Winnipeg General Strike left a legacy of bitterness and
controversy, and sympathetic strikes broke out across the
country, but were soon quashed.
Nellie McClung, who visited Winnipeg during the action, sympathized with the plight of the workers and the
reforms that they sought to achieve, but she disagreed with
using such radical means to achieve them. Some of the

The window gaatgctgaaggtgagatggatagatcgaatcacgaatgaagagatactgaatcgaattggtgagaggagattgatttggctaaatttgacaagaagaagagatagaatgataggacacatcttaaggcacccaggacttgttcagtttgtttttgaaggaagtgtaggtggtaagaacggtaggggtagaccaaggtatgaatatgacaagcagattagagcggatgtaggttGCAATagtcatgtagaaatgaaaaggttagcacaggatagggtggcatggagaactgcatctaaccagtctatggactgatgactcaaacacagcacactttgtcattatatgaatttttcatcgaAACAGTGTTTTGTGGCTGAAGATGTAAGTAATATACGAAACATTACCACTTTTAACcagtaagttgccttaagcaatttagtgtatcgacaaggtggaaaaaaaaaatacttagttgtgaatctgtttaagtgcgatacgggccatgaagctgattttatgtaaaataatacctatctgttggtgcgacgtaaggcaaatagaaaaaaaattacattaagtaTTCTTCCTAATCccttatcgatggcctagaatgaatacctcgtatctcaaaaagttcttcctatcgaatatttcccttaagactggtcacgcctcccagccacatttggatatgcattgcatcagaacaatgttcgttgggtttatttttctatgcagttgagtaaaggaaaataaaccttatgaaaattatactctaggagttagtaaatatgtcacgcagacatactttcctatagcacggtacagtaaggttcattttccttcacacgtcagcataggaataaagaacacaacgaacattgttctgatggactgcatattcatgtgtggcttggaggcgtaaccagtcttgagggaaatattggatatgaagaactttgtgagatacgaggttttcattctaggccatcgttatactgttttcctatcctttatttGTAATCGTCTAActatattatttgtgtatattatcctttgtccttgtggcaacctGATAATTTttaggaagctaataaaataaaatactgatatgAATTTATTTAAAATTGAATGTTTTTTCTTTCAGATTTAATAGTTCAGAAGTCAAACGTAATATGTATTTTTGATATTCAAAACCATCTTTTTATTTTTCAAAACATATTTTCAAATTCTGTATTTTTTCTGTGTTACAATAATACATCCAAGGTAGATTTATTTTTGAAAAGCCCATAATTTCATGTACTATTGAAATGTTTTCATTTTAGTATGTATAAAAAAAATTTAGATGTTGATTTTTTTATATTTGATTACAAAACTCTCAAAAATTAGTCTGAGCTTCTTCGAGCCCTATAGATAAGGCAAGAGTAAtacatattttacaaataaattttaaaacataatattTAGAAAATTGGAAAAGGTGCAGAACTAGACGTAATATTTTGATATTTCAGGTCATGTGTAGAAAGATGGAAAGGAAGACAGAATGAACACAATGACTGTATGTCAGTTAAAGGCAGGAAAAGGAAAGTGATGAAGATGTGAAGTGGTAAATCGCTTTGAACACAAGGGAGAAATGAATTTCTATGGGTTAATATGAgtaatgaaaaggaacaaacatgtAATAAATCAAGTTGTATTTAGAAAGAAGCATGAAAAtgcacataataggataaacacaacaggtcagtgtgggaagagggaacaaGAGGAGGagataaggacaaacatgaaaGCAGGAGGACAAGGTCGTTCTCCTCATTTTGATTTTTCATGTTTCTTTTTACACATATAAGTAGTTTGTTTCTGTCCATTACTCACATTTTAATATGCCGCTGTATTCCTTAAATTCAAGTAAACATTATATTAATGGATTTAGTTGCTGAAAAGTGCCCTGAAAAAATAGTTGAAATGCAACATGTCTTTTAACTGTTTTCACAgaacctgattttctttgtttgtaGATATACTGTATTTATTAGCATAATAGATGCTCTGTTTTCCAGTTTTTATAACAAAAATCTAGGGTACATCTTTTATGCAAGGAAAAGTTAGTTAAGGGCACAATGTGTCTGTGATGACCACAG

organizers of the strike were people that she had worked
with during her campaigns for reforms in the province of
Manitoba, and she found that she disagreed with the radical
philosophies that they had developed. However, she was
saddened by the harsh measures used to end the strike.
Unfortunately, the increasing militancy of the unions
deepened the rift between the Anglo-Saxon middle-class, and
Eastern European immigrants, and reinforced the cultural
elite's perception of them as "undesirable" immigrants.